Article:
Bad Boys: Ride or Die (2024)
Bad Boys: Ride or Die (2024)

Genre: Action Comedy Running Time: 1 hr. 55 min.

Release Date: June 7th, 2024 MPAA Rating: R

Director: Adil El Arbi, Bilall Fallah Actors: Will Smith, Martin Lawrence, Joe Pantoliano, Vanessa Hudgens, Alexander Ludwig, Paola Nunez, Ioan Gruffudd, Jacob Scipio, Melanie Liburd, Tasha Smith

 


 

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iami police detective Mike Lowrey (Will Smith) has started a new chapter in his life with his marriage to physical therapist Christine (Melanie Liburd), while his loyal partner Marcus Burnett (Martin Lawrence) does too – by having a cardiac arrest on Lowrey’s wedding day, leading to a newfound lease on life, thanks to the near-death experience. Shortly thereafter, when their beloved former boss Captain Conrad Howard (Joe Pantoliano) is posthumously accused of doing business with the cartel, it’s up to the “Bad Boys” to clear his name. But it won’t be easy with Marcus’ dangerous delusions of invincibility, Mike’s sudden panic attacks, and his estranged, incarcerated drug-dealing son Armando (Jacob Scipio) being the only one who can identify a corrupt agent within their ranks – resulting in the trio becoming fugitives in their own state. With the aid of their current captain Rita Secada (Paola Nunez), and colleagues Dorn (Alexander Ludwig) and Kelly (Vanessa Hudgens), Mike, Marcus, and Armando must evade capture by U.S. Marshals, the FBI, and vicious bounty hunters, all desperate to stop them from uncovering the truth.

“Don’t antagonize him.” That’s a tough line for Lawrence to utter about Smith, post-Oscars-slap-incident, though this script surely wasn’t conscious (at least in the early stages) of how his real-life actions might affect the fictional character in the world of “Bad Boys.” Nevertheless, there’s something less heroic, less macho, and less sympathetic about Smith, despite the fact that his role here is not only a continuation of a long-running persona, but also an over-the-top action hero. Perhaps in the editing room, the filmmakers became hyper-aware of how his celebrity status has deteriorated; it feels obvious at times that Smith’s usual awesomeness has been reduced, his screentime somewhat decreased in favor of Lawrence’s zingers. Smith doesn’t even get a scene to do any solo ass-kicking; he’s perpetually dependent on Lawrence’s comic relief and guru-like guidance to complement his maneuvers.

As for the plot, little has changed. The recklessness of the lead duo’s police work has spilled over into their personal lives and health more pointedly than before, though it’s just as unconvincing. Once again, excessively cold, evil villains conduct themselves in blatantly evil ways; protagonists have their names dragged through the mud, framed for corruption in such unsubtle manners that characters even comment how inane it is for police bosses to use their own names and accounts for bribes; and family bonding (including activities like weddings and barbecues) and light dramas eat up screentime, reiterating the meaningless themes that are repeated at the heart of the “Fast and Furious” series, since clearly no one actually worries about familial repercussions before embarking on life-threatening hijinks. Plus, Michael Bay’s signature yet aggravating camerawork, composed of overactive, encircling movements (and a gross overuse of drones), seems to be a requirement for directors Adil & Bilall, who pick up where they left off on previous entry “Bad Boys for Life.”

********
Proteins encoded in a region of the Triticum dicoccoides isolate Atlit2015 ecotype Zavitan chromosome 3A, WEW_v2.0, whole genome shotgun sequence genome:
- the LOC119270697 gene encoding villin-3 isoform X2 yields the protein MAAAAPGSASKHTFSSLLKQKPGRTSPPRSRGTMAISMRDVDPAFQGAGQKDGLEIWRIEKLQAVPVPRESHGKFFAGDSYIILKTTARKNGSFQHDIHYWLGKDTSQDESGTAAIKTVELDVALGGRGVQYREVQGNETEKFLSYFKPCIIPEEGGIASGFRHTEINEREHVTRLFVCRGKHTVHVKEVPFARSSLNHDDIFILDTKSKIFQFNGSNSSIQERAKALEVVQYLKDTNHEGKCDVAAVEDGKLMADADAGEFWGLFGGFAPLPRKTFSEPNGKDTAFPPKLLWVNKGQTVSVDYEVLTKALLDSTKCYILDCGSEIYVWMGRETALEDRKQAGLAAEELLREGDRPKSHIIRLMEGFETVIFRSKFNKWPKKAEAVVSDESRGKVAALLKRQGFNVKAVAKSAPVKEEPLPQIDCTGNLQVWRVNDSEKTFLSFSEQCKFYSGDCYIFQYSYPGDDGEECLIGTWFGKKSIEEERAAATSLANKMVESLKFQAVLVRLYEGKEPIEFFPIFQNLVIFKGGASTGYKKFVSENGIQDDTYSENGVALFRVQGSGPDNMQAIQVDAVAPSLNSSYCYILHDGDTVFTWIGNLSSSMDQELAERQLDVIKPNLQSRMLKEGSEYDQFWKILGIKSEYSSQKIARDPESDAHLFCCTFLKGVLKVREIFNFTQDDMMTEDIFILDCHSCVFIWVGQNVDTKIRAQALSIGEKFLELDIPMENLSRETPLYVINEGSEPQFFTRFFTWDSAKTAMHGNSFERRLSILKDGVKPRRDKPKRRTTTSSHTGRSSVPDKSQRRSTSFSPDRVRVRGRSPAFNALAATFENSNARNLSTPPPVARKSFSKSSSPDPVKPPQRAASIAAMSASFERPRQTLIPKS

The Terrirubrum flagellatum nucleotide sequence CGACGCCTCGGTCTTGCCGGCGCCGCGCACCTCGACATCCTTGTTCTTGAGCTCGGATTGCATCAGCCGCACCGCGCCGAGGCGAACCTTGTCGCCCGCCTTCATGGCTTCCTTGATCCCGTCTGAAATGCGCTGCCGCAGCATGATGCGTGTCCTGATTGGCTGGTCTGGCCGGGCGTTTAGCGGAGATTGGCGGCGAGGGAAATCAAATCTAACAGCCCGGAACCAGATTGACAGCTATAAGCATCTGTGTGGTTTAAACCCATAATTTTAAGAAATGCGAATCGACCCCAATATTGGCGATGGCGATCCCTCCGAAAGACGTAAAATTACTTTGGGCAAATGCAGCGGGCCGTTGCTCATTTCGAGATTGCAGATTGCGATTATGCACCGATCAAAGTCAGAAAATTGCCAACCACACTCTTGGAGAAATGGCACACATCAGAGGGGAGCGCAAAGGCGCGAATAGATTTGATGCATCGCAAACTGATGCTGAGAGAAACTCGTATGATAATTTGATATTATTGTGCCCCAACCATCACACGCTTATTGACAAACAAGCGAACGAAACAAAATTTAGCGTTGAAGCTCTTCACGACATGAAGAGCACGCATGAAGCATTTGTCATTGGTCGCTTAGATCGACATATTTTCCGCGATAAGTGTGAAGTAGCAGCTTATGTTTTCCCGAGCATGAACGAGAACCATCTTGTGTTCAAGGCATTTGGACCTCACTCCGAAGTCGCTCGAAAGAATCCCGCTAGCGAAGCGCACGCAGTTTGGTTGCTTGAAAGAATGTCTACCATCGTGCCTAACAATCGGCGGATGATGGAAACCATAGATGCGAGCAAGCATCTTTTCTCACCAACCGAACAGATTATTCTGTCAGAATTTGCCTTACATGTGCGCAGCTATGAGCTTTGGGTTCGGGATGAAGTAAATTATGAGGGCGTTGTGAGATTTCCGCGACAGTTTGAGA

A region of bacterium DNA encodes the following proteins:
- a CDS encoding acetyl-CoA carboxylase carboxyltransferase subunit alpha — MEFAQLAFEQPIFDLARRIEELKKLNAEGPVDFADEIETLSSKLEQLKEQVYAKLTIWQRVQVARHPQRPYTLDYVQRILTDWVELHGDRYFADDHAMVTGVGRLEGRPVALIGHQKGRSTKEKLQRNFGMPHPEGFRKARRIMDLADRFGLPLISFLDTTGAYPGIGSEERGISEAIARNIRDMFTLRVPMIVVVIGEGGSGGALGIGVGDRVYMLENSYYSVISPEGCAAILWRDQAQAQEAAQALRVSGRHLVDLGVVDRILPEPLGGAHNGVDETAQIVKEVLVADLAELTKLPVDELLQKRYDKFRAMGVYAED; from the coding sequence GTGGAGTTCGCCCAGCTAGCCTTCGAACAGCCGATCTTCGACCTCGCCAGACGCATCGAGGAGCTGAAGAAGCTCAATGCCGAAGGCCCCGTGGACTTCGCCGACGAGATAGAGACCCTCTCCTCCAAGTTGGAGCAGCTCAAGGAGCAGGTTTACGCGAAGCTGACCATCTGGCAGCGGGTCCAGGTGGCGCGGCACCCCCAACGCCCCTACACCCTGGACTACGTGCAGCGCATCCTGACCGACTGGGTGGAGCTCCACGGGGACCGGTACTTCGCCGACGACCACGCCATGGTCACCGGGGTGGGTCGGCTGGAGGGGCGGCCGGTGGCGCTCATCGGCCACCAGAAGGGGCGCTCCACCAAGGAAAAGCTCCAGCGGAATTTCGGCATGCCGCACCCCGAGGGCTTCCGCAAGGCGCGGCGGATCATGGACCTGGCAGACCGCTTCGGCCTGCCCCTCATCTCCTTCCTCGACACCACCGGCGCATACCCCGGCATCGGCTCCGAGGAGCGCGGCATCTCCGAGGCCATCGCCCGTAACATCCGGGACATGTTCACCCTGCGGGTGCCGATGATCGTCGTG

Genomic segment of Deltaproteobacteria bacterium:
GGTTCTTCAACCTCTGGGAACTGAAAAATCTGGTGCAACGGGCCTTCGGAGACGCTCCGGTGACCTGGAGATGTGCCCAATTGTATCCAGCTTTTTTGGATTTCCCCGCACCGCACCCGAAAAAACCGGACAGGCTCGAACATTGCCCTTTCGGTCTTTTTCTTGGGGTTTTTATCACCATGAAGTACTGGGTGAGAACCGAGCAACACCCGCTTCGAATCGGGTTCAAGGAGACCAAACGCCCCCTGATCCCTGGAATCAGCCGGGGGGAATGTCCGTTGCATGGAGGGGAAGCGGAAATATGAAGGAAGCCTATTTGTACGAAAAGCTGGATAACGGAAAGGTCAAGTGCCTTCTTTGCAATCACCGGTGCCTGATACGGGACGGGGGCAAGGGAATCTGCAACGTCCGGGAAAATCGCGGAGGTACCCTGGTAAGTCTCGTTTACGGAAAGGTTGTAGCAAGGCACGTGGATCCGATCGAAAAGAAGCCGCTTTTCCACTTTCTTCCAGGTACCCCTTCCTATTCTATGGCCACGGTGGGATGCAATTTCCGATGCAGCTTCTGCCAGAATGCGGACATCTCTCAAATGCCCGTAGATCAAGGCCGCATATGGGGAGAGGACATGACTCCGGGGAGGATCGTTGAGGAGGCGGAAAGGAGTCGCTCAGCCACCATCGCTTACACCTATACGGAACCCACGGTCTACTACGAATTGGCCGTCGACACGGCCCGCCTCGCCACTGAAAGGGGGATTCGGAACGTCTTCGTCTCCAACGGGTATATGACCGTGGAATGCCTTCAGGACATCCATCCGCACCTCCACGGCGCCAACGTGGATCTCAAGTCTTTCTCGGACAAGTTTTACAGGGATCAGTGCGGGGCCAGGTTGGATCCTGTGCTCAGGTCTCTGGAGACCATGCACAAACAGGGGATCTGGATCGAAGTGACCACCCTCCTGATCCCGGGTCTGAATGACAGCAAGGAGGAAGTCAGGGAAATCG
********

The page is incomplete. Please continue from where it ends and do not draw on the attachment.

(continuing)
They stick so closely to the formula that every scene is expected, every concept takes place in a standard order, and every outcome is predictable – right down to the overly neat and tidy conclusion. Yet its generic qualities are strangely comforting; this is exactly what audiences will expect from a “Bad Boys” picture, and they won’t be disappointed with it. It contains hackers doing complicated hacker stuff; flashbacks and references to prior episodes; gangster shootouts; oodles of rashly-drawn weapons getting thrust into people’s faces; and tons of destruction and collateral damage. Hostages are taken, antiheroes are given second chances at redemption, tough-guy routines are designed to make the good guys look cool, oversized brutes are asininely well-connected and capable of infiltrating the most heavily-guarded locations or acquiring the most top-secret intel, fugitives sneakily elude law enforcement, and John-Wick-type bounties are placed on the wrong people. And, ultimately, Lowrey and Burnett are impervious to harm. “These guys just refuse to die.”

A mid-movie helicopter sequence is the lowest point, manufactured from a ludicrously nonsensical concept full of unbelievable, poorly thought-out, badly-CG-embellished stunts. But car chases and shootouts later on are an improvement, on rare occasion utilizing video-game-like perspectives and marginally creative styling that, while not original, don’t overstay their welcome. As it turns out, however, the comedy is generally more effective than the action, particularly when the stars must shoot their way out of preposterously deadly situations; humor helps the suspension of disbelief during countless moments. In the end, it’s too long and straightforward to justify both the runtime and its own existence, what with its plain premise and zero changes to the template, but it still proves that Smith and Lawrence are a dependable action/comedy team, even if no one really needs to see this specific franchise continue on with so many sequels. “Just be nice.”

– The Massie Twins

  • 5/10